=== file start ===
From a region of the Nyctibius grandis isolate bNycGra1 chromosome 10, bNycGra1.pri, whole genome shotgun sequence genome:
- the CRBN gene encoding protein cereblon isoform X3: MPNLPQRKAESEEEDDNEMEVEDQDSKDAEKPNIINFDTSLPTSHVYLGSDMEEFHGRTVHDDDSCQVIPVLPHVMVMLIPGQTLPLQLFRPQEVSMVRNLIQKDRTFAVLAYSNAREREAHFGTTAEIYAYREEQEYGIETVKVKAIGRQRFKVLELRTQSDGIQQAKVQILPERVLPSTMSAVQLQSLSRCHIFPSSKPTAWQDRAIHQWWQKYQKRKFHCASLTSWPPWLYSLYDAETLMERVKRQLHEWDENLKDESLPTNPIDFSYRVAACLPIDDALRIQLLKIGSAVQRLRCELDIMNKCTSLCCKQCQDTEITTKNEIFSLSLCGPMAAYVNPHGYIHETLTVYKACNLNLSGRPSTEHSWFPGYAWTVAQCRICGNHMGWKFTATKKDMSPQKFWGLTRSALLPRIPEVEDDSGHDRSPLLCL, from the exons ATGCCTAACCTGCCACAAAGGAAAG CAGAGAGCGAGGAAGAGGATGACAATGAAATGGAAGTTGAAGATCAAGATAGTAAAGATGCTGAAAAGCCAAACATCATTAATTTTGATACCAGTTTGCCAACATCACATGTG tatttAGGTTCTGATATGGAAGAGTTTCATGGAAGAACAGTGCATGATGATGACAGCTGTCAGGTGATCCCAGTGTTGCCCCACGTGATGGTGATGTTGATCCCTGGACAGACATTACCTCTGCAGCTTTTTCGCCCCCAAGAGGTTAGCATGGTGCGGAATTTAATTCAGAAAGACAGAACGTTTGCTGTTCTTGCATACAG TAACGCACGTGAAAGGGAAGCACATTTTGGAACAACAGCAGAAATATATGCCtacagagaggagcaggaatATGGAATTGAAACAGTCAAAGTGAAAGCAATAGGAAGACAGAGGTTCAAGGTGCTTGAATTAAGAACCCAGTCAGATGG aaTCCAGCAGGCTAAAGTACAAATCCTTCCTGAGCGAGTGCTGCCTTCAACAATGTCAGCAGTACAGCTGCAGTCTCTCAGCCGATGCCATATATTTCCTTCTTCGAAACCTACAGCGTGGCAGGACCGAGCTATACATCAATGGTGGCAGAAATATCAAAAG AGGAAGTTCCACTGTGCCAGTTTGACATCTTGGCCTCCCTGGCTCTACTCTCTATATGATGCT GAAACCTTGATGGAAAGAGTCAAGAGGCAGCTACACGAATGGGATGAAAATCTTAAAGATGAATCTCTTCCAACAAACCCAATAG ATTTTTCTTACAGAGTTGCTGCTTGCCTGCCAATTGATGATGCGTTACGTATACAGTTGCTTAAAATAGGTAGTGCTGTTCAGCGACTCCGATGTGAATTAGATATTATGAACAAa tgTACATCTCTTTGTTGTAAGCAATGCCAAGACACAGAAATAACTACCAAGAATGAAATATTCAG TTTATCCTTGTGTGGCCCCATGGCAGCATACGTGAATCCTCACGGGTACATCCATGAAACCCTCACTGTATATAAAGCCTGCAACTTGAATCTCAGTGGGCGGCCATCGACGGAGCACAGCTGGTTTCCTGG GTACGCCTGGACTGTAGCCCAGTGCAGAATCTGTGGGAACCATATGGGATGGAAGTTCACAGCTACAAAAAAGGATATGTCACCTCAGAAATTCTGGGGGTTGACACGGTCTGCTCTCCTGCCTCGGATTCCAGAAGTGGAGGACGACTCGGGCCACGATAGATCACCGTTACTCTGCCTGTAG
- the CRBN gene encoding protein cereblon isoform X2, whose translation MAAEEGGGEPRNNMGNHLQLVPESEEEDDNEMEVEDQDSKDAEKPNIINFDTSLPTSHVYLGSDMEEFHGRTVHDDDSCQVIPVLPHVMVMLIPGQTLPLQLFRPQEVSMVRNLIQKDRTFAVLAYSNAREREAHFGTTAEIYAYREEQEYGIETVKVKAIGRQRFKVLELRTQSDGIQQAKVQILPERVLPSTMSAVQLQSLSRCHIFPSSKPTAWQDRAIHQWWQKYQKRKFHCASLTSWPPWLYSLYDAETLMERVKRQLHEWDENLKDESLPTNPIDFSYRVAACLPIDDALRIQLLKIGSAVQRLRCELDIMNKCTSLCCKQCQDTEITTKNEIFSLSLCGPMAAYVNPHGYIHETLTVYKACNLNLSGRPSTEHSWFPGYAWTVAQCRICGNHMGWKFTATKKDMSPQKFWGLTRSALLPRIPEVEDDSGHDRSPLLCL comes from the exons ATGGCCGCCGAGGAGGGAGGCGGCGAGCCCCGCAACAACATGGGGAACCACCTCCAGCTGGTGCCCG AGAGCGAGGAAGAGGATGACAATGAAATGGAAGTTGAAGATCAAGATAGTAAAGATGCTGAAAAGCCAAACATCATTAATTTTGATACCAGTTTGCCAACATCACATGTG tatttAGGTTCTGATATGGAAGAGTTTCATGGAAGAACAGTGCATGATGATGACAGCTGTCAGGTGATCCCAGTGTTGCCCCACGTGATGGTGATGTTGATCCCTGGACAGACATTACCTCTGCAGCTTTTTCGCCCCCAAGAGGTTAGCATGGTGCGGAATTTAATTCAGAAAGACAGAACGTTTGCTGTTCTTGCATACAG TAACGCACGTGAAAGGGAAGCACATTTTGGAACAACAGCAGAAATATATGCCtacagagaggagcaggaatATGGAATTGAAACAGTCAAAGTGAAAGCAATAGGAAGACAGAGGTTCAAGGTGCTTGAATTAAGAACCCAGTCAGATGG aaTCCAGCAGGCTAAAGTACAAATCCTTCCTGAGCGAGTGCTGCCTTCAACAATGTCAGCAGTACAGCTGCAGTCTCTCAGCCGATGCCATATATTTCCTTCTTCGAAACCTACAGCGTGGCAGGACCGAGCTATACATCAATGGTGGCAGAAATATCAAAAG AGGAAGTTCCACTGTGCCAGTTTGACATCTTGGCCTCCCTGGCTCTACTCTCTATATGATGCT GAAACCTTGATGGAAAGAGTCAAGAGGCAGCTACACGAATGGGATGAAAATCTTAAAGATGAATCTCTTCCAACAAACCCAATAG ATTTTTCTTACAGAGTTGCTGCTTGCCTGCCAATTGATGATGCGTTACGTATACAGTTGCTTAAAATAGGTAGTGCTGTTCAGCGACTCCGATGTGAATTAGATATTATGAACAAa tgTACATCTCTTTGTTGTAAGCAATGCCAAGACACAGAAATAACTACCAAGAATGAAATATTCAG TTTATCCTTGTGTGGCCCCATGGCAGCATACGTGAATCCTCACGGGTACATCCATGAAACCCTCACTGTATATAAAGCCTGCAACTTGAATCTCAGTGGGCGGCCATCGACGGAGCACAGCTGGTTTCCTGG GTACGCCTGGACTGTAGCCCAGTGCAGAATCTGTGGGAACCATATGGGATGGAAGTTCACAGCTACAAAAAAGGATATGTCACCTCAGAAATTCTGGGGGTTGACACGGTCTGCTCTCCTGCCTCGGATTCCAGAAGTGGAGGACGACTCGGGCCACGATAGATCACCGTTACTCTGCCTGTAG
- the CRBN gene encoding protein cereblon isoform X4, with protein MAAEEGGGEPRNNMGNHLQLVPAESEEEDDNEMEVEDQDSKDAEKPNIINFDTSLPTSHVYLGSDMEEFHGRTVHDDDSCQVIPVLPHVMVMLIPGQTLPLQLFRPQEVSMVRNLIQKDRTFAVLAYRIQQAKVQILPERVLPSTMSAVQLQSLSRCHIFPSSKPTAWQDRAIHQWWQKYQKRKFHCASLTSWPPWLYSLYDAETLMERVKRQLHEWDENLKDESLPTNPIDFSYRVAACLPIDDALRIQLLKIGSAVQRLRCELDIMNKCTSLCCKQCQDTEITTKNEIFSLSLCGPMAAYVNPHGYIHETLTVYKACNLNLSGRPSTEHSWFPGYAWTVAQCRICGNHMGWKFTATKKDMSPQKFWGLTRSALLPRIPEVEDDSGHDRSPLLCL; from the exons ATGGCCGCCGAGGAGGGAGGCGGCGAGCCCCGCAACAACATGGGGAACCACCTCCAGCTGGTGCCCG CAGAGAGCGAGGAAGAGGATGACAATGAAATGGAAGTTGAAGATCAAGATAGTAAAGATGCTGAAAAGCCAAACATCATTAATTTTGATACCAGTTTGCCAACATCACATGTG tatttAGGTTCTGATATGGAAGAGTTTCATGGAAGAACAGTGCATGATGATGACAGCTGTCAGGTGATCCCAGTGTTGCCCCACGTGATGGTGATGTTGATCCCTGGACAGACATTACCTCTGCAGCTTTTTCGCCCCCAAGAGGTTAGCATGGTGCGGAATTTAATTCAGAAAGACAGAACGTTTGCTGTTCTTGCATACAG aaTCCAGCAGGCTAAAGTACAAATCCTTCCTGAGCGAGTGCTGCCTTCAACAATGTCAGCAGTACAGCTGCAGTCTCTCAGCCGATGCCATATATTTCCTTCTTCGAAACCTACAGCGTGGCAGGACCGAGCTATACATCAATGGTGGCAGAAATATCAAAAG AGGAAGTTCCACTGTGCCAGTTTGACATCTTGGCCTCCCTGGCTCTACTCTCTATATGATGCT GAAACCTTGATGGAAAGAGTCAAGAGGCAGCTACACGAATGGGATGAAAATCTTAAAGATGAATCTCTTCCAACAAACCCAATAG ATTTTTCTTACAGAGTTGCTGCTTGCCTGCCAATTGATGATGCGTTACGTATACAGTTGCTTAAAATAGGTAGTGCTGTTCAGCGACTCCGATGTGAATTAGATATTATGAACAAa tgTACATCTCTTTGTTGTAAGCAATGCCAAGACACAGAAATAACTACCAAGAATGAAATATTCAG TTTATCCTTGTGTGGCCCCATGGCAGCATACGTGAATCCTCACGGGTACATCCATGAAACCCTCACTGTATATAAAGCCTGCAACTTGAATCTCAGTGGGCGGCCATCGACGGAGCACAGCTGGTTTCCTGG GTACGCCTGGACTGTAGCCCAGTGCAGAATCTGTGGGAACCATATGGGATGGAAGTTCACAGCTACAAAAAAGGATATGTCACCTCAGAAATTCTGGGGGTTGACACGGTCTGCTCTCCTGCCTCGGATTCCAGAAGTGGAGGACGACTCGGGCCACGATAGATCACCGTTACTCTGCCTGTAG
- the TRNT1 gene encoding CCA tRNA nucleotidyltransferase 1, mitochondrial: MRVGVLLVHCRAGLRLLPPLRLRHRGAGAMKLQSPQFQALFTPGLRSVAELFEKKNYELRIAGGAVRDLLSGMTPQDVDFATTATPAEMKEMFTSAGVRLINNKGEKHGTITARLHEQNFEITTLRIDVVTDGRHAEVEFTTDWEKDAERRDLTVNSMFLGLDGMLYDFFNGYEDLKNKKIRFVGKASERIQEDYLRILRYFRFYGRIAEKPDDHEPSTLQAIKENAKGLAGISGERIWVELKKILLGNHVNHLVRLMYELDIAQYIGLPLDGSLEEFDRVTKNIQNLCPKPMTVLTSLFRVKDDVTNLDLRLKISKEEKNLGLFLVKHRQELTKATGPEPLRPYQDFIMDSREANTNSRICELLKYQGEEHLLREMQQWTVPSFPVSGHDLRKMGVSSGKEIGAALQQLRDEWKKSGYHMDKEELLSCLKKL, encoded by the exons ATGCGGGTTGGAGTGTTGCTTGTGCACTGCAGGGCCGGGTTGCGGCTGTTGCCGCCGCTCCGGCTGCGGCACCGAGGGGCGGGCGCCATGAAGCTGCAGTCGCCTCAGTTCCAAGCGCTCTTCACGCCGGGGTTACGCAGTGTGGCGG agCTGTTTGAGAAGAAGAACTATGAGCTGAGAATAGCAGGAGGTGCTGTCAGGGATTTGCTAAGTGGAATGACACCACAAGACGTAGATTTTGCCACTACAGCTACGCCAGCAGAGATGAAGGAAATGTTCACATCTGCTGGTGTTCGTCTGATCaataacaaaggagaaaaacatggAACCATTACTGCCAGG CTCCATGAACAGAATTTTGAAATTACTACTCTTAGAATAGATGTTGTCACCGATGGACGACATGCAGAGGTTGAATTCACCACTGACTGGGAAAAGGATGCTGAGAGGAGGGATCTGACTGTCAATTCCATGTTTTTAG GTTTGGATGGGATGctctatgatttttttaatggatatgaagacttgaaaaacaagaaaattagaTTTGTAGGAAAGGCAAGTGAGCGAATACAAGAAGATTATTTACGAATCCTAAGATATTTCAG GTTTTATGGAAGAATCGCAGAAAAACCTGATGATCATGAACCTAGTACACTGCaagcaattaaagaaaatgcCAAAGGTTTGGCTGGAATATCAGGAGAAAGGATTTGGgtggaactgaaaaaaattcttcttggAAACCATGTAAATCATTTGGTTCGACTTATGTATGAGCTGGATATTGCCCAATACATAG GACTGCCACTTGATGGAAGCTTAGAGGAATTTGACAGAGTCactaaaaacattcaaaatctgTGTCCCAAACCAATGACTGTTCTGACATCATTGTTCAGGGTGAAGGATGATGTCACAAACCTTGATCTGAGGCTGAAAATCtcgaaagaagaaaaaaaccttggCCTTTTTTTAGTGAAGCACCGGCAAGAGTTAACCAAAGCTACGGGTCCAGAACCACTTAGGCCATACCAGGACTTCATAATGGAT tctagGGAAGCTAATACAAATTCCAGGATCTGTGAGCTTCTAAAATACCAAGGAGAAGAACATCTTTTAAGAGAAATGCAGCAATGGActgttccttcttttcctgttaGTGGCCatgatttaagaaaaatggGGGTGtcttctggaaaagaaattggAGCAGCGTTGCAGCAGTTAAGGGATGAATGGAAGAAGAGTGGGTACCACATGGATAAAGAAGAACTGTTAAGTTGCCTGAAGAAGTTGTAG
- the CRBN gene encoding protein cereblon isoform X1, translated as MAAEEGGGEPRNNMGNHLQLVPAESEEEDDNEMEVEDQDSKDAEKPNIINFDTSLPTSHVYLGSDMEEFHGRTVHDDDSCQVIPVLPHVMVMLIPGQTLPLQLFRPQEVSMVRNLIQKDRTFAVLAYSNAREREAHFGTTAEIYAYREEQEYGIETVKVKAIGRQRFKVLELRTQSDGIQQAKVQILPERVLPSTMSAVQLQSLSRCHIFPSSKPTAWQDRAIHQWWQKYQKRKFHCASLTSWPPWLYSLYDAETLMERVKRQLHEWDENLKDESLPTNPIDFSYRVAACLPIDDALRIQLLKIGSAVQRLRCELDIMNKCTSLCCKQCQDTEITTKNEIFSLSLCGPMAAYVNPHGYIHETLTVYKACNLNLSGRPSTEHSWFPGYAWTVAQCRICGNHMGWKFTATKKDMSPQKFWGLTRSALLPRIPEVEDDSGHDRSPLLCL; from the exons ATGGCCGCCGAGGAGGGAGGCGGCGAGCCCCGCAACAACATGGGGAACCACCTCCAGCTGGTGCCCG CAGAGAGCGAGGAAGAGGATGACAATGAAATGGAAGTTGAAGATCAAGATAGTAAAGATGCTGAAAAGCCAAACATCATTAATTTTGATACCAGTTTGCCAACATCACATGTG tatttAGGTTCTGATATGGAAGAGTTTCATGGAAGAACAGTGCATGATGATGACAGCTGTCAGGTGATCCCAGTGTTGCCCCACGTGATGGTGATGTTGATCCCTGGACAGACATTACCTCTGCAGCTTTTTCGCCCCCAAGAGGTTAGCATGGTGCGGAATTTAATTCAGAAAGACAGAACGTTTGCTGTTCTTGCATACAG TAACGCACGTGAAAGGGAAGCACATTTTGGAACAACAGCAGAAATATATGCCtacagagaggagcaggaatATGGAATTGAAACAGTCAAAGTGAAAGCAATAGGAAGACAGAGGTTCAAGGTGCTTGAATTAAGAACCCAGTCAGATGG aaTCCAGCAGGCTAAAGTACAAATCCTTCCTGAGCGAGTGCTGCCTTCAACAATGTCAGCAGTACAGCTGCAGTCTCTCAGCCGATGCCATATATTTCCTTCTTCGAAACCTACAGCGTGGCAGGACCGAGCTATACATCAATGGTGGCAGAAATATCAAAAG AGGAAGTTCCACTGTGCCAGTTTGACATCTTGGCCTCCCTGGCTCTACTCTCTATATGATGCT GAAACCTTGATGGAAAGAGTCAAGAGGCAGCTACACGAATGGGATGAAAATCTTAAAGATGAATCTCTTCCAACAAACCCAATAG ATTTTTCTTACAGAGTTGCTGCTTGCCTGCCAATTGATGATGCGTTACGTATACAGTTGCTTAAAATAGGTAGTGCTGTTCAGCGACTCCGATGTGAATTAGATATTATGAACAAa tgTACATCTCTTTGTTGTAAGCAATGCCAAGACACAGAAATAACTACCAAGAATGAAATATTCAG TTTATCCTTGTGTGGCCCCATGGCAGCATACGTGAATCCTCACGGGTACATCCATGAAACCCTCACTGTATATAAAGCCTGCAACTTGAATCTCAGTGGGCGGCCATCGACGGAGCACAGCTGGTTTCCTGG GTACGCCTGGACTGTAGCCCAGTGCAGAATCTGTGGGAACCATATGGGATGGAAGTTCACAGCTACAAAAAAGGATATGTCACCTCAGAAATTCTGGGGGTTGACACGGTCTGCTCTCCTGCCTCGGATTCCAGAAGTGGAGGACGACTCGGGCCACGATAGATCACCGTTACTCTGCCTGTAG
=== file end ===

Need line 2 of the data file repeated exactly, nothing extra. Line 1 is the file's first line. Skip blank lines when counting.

- the CRBN gene encoding protein cereblon isoform X3: MPNLPQRKAESEEEDDNEMEVEDQDSKDAEKPNIINFDTSLPTSHVYLGSDMEEFHGRTVHDDDSCQVIPVLPHVMVMLIPGQTLPLQLFRPQEVSMVRNLIQKDRTFAVLAYSNAREREAHFGTTAEIYAYREEQEYGIETVKVKAIGRQRFKVLELRTQSDGIQQAKVQILPERVLPSTMSAVQLQSLSRCHIFPSSKPTAWQDRAIHQWWQKYQKRKFHCASLTSWPPWLYSLYDAETLMERVKRQLHEWDENLKDESLPTNPIDFSYRVAACLPIDDALRIQLLKIGSAVQRLRCELDIMNKCTSLCCKQCQDTEITTKNEIFSLSLCGPMAAYVNPHGYIHETLTVYKACNLNLSGRPSTEHSWFPGYAWTVAQCRICGNHMGWKFTATKKDMSPQKFWGLTRSALLPRIPEVEDDSGHDRSPLLCL, from the exons ATGCCTAACCTGCCACAAAGGAAAG CAGAGAGCGAGGAAGAGGATGACAATGAAATGGAAGTTGAAGATCAAGATAGTAAAGATGCTGAAAAGCCAAACATCATTAATTTTGATACCAGTTTGCCAACATCACATGTG tatttAGGTTCTGATATGGAAGAGTTTCATGGAAGAACAGTGCATGATGATGACAGCTGTCAGGTGATCCCAGTGTTGCCCCACGTGATGGTGATGTTGATCCCTGGACAGACATTACCTCTGCAGCTTTTTCGCCCCCAAGAGGTTAGCATGGTGCGGAATTTAATTCAGAAAGACAGAACGTTTGCTGTTCTTGCATACAG TAACGCACGTGAAAGGGAAGCACATTTTGGAACAACAGCAGAAATATATGCCtacagagaggagcaggaatATGGAATTGAAACAGTCAAAGTGAAAGCAATAGGAAGACAGAGGTTCAAGGTGCTTGAATTAAGAACCCAGTCAGATGG aaTCCAGCAGGCTAAAGTACAAATCCTTCCTGAGCGAGTGCTGCCTTCAACAATGTCAGCAGTACAGCTGCAGTCTCTCAGCCGATGCCATATATTTCCTTCTTCGAAACCTACAGCGTGGCAGGACCGAGCTATACATCAATGGTGGCAGAAATATCAAAAG AGGAAGTTCCACTGTGCCAGTTTGACATCTTGGCCTCCCTGGCTCTACTCTCTATATGATGCT GAAACCTTGATGGAAAGAGTCAAGAGGCAGCTACACGAATGGGATGAAAATCTTAAAGATGAATCTCTTCCAACAAACCCAATAG ATTTTTCTTACAGAGTTGCTGCTTGCCTGCCAATTGATGATGCGTTACGTATACAGTTGCTTAAAATAGGTAGTGCTGTTCAGCGACTCCGATGTGAATTAGATATTATGAACAAa tgTACATCTCTTTGTTGTAAGCAATGCCAAGACACAGAAATAACTACCAAGAATGAAATATTCAG TTTATCCTTGTGTGGCCCCATGGCAGCATACGTGAATCCTCACGGGTACATCCATGAAACCCTCACTGTATATAAAGCCTGCAACTTGAATCTCAGTGGGCGGCCATCGACGGAGCACAGCTGGTTTCCTGG GTACGCCTGGACTGTAGCCCAGTGCAGAATCTGTGGGAACCATATGGGATGGAAGTTCACAGCTACAAAAAAGGATATGTCACCTCAGAAATTCTGGGGGTTGACACGGTCTGCTCTCCTGCCTCGGATTCCAGAAGTGGAGGACGACTCGGGCCACGATAGATCACCGTTACTCTGCCTGTAG